Think about it, of course he’s right — do you consider yourself in love with your cell phone, or its ability to bring you contact with people? It’s the same for your kids.
Fifteen years ago, most teenagers would have had access to just one communications device — their household phone. Today, despite being involved in what the study finds are an astonishing 48 digital communications every day, the average young person “remains most engaged by traditional behaviors — of their overall top ten favorite activities seven are still offline.” Traditional activities such as hanging out with friends, listening to music, and seeing boy/girlfriends dominate the top three favorite pastimes of young people, while digital behaviors such as creating user generated content have a much lower penetration than commonly perceived — quick, how many young people have written a blog? How many have filmed and uploaded a clip to a site like YouTube? The answers are 16 and 21 percent respectively. Surprised?
Even when engaged in digital communications, young people prefer activities with a social context — “texting friends” and “sharing video content with friends” both score much higher than watching video alone on their handheld device.
The study also found distinct differences in attitudes to digital technology on a gender level: “Female early teens are much more active communicators compared to males,” something which has been true since, oh, the Garden of Eden, technology notwithstanding. This then reverses in late teens, as anybody with teenage daughters knows — “How was school?” “Mmph.”
And if you think texting is ubiquitous, you’re right — the study found that 34 percent even text the group of friends that they are physically with. Okay, that’s kinda weird.
, a Middle East technology provider, and on-demand CRM and ERP vendor Aplicor
have completed an international business partner agreement whereby Optimus will market, distribute, implement and support Aplicor’s CRM and ERP hosted application through its channel network across the Middle East, Asia and Northern Africa.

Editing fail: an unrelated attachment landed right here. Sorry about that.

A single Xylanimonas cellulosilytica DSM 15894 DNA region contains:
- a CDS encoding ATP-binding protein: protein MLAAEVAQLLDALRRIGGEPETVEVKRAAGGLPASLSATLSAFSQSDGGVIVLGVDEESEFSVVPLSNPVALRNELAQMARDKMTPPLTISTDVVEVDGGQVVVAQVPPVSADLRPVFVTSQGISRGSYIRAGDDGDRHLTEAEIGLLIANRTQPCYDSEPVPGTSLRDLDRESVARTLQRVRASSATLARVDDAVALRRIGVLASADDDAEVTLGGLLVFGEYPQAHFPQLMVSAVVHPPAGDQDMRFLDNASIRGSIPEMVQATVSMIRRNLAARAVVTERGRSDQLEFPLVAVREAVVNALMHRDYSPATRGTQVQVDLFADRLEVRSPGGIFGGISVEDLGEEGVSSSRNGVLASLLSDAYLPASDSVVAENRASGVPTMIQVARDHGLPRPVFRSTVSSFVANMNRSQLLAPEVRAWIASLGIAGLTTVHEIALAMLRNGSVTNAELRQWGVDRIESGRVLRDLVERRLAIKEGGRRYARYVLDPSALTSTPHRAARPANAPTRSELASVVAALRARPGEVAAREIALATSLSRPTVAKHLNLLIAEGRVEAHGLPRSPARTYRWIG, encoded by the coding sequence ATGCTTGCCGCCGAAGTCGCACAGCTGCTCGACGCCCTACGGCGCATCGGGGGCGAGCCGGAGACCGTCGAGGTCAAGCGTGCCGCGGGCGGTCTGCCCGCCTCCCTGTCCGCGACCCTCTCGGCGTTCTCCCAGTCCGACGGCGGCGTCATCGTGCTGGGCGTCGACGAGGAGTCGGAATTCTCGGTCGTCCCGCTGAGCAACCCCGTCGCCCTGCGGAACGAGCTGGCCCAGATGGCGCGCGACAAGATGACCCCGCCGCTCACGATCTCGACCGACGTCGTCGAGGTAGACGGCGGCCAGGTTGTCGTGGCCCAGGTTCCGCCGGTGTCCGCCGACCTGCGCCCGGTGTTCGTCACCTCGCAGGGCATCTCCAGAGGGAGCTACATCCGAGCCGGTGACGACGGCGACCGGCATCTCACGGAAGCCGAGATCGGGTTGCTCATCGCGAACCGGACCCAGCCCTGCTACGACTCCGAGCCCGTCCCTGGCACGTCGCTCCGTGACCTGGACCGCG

According to Managing Director at Optimus Technology, Meera Kaul Sawhney, “we look forward to working with Aplicor to increase visibility and market share in this region.”
“It is important to our company and our global client base to expand our presence in Asia and the Middle East,” says Chuck Schaeffer, CEO at Aplicor. “We reviewed the Middle East market for a partner with a strong channel network and demonstrated market expertise.”
Headquartered in the Jebel Ali Freezone in Dubai, Optimus provides sales, marketing, channel acquisition, channel management, implementation services and support services bundled with its core operation of supply chain and inventory management of technology and telecommunication products in the Middle East, North Africa and South Asia Regions.
Aplicor officials claim to be “the only CRM and ERP hosting provider with a 100 percent system uptime history.”
, which sells Software Production Line Automation, has announced the availability of the Go2Group Free CRM Plugin, a free version of its CRM Plugin providing integration between Atlassian JIRA and SugarCRM or Salesforce.
The Go2Group Free CRM Plugin is a basic version of the Go2Group CRM Plugin — both products allow sales, support, and development teams to remain in sync without the need to consolidate individual different systems.
Basically it lets users connect a project in Atlassian JIRA to a SugarCRM bug or a Salesforce case, keeping customer information in sync. This providing a syncing mechanism between different teams is seen by Go2Group officials as a benefit helping “keep customer management processes flowing by providing these users with information.”
Brett Taylor, CEO of Go2Group, said the introduction of a basic version of the Go2Group CRM Plugin is for customers “interested in strengthening the collaboration between teams using different systems for different needs… while basic, the Go2Group Free CRM Plugin provides the power for a Salesforce user to coordinate customer activities with their JIRA counterparts.”
The Go2Group Free CRM Plugin is compatible with Atlassian JIRA, Professional and Enterprise Editions: v3.12 and later, SugarCRM v5.0 and later and Salesforce, Professional, Enterprise, and Unlimited Editions.